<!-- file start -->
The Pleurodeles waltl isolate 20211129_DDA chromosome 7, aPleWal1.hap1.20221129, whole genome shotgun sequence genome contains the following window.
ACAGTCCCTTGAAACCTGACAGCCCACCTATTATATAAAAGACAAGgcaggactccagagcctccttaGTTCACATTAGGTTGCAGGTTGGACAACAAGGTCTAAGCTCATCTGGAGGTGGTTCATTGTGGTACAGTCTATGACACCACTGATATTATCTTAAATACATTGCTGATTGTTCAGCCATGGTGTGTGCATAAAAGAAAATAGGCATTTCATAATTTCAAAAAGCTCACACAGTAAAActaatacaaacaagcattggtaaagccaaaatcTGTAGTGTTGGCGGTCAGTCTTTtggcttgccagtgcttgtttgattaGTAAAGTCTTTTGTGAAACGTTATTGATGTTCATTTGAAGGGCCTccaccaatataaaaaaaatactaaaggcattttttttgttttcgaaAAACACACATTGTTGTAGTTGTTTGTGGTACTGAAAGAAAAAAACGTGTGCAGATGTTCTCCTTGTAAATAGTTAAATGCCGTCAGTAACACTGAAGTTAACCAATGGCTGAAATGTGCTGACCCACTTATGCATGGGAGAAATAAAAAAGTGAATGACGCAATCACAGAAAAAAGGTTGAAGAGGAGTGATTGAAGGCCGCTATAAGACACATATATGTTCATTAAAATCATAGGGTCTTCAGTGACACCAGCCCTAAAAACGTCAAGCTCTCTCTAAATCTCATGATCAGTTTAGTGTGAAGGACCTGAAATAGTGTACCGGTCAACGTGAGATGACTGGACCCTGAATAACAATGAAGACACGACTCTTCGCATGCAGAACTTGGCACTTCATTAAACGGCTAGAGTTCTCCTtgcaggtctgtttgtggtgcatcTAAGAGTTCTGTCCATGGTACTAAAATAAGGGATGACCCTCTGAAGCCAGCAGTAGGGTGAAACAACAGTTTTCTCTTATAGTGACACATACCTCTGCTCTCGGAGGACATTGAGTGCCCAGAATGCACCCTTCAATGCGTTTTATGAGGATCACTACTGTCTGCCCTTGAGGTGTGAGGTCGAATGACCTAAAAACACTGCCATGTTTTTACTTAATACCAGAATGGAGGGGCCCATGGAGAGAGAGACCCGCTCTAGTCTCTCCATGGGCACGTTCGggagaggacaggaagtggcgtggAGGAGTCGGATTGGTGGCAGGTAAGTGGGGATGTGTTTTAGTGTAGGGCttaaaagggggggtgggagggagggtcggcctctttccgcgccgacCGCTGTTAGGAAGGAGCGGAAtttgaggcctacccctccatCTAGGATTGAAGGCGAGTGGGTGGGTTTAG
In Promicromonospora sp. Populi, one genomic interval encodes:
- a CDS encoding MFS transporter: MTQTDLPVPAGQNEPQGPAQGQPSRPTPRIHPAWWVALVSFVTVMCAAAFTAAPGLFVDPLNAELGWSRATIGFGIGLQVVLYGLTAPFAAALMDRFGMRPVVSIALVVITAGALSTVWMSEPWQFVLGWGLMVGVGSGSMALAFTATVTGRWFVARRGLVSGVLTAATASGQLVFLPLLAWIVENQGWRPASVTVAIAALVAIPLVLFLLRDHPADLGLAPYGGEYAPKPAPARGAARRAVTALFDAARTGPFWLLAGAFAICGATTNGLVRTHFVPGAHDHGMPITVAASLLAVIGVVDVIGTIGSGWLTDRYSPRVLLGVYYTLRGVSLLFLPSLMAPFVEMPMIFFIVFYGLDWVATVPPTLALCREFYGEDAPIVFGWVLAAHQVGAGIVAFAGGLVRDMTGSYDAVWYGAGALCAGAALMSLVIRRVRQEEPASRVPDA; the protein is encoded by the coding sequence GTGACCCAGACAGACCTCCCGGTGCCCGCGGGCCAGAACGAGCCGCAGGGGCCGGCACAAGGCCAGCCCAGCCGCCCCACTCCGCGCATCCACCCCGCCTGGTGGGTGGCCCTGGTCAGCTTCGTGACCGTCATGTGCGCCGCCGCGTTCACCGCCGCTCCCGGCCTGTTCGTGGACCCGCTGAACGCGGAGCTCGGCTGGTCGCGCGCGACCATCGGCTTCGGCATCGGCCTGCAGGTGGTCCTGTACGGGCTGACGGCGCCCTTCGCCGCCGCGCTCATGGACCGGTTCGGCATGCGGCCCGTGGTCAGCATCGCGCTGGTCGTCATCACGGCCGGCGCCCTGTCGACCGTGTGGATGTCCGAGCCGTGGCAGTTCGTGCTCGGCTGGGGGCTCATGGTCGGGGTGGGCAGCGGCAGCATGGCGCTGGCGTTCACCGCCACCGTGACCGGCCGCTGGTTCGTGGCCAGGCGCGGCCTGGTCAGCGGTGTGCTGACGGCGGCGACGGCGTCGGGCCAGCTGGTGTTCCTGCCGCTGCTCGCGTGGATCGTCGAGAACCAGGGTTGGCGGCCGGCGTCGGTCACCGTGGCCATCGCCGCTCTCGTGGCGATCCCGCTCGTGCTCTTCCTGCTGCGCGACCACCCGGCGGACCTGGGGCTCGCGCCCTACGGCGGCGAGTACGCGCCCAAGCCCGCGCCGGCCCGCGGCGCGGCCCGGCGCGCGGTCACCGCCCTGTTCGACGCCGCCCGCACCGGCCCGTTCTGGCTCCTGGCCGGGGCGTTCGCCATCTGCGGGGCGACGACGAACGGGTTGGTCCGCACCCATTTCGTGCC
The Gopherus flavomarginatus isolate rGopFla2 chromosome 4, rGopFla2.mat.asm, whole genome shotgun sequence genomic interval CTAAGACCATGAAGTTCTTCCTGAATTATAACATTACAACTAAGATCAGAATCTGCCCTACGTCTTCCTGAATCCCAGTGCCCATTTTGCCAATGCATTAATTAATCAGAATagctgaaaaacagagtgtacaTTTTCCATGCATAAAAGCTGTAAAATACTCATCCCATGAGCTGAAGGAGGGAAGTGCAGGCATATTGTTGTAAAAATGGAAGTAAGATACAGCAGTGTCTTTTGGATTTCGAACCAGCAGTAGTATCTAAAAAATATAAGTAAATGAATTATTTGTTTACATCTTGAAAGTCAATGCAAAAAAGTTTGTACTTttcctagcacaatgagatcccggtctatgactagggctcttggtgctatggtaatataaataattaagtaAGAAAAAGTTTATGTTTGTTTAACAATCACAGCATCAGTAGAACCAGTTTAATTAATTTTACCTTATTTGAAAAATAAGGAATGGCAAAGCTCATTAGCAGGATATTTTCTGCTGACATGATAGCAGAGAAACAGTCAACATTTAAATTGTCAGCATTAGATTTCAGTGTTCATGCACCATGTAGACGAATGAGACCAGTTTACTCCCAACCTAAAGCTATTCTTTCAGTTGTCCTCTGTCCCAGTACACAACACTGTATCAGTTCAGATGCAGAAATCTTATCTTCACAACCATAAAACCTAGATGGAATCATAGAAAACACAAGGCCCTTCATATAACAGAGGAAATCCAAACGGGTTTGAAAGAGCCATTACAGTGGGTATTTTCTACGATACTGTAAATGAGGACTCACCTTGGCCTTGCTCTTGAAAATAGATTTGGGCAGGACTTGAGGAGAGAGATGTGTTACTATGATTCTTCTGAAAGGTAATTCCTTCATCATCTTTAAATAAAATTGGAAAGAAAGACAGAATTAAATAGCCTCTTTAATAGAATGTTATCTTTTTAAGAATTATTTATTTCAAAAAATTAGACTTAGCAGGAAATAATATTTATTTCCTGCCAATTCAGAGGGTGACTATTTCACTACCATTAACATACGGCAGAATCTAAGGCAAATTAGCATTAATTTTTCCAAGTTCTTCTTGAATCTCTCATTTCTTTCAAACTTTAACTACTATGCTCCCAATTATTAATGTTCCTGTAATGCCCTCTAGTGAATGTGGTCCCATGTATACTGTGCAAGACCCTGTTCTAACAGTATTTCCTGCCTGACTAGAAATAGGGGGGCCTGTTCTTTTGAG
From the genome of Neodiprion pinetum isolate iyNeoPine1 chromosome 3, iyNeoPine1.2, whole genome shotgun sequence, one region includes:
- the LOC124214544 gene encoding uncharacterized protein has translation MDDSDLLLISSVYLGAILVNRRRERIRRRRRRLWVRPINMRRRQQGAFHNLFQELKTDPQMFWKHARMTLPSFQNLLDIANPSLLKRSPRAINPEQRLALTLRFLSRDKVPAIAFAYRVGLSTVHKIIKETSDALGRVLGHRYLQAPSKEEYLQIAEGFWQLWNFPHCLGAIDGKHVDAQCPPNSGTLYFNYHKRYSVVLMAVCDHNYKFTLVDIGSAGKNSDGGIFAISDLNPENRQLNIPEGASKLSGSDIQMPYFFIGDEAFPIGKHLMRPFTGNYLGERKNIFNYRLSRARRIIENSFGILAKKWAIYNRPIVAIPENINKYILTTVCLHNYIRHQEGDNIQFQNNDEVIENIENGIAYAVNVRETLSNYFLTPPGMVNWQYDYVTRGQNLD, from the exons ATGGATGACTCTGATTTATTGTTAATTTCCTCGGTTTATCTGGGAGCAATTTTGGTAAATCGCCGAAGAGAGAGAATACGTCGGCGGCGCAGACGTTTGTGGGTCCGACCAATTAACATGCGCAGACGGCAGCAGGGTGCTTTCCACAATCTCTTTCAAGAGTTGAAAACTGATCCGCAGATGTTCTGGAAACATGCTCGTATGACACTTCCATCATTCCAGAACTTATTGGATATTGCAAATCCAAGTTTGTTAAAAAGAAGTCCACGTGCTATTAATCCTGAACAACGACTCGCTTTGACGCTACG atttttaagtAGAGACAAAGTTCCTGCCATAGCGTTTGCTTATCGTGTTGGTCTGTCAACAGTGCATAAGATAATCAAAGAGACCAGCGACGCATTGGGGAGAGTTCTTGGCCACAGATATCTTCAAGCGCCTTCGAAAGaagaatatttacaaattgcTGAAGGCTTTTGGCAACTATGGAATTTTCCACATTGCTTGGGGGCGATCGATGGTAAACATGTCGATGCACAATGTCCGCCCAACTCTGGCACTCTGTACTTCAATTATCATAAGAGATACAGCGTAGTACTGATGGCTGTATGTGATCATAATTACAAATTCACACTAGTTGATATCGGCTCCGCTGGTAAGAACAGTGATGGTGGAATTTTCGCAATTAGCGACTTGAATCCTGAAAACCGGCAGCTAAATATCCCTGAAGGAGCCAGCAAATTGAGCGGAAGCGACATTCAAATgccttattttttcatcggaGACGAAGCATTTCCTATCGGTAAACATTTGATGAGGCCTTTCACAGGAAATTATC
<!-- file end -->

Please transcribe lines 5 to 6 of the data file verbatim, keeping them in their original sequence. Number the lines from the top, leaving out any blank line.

The Gopherus flavomarginatus isolate rGopFla2 chromosome 4, rGopFla2.mat.asm, whole genome shotgun sequence genomic interval CTAAGACCATGAAGTTCTTCCTGAATTATAACATTACAACTAAGATCAGAATCTGCCCTACGTCTTCCTGAATCCCAGTGCCCATTTTGCCAATGCATTAATTAATCAGAATagctgaaaaacagagtgtacaTTTTCCATGCATAAAAGCTGTAAAATACTCATCCCATGAGCTGAAGGAGGGAAGTGCAGGCATATTGTTGTAAAAATGGAAGTAAGATACAGCAGTGTCTTTTGGATTTCGAACCAGCAGTAGTATCTAAAAAATATAAGTAAATGAATTATTTGTTTACATCTTGAAAGTCAATGCAAAAAAGTTTGTACTTttcctagcacaatgagatcccggtctatgactagggctcttggtgctatggtaatataaataattaagtaAGAAAAAGTTTATGTTTGTTTAACAATCACAGCATCAGTAGAACCAGTTTAATTAATTTTACCTTATTTGAAAAATAAGGAATGGCAAAGCTCATTAGCAGGATATTTTCTGCTGACATGATAGCAGAGAAACAGTCAACATTTAAATTGTCAGCATTAGATTTCAGTGTTCATGCACCATGTAGACGAATGAGACCAGTTTACTCCCAACCTAAAGCTATTCTTTCAGTTGTCCTCTGTCCCAGTACACAACACTGTATCAGTTCAGATGCAGAAATCTTATCTTCACAACCATAAAACCTAGATGGAATCATAGAAAACACAAGGCCCTTCATATAACAGAGGAAATCCAAACGGGTTTGAAAGAGCCATTACAGTGGGTATTTTCTACGATACTGTAAATGAGGACTCACCTTGGCCTTGCTCTTGAAAATAGATTTGGGCAGGACTTGAGGAGAGAGATGTGTTACTATGATTCTTCTGAAAGGTAATTCCTTCATCATCTTTAAATAAAATTGGAAAGAAAGACAGAATTAAATAGCCTCTTTAATAGAATGTTATCTTTTTAAGAATTATTTATTTCAAAAAATTAGACTTAGCAGGAAATAATATTTATTTCCTGCCAATTCAGAGGGTGACTATTTCACTACCATTAACATACGGCAGAATCTAAGGCAAATTAGCATTAATTTTTCCAAGTTCTTCTTGAATCTCTCATTTCTTTCAAACTTTAACTACTATGCTCCCAATTATTAATGTTCCTGTAATGCCCTCTAGTGAATGTGGTCCCATGTATACTGTGCAAGACCCTGTTCTAACAGTATTTCCTGCCTGACTAGAAATAGGGGGGCCTGTTCTTTTGAG
From the genome of Neodiprion pinetum isolate iyNeoPine1 chromosome 3, iyNeoPine1.2, whole genome shotgun sequence, one region includes: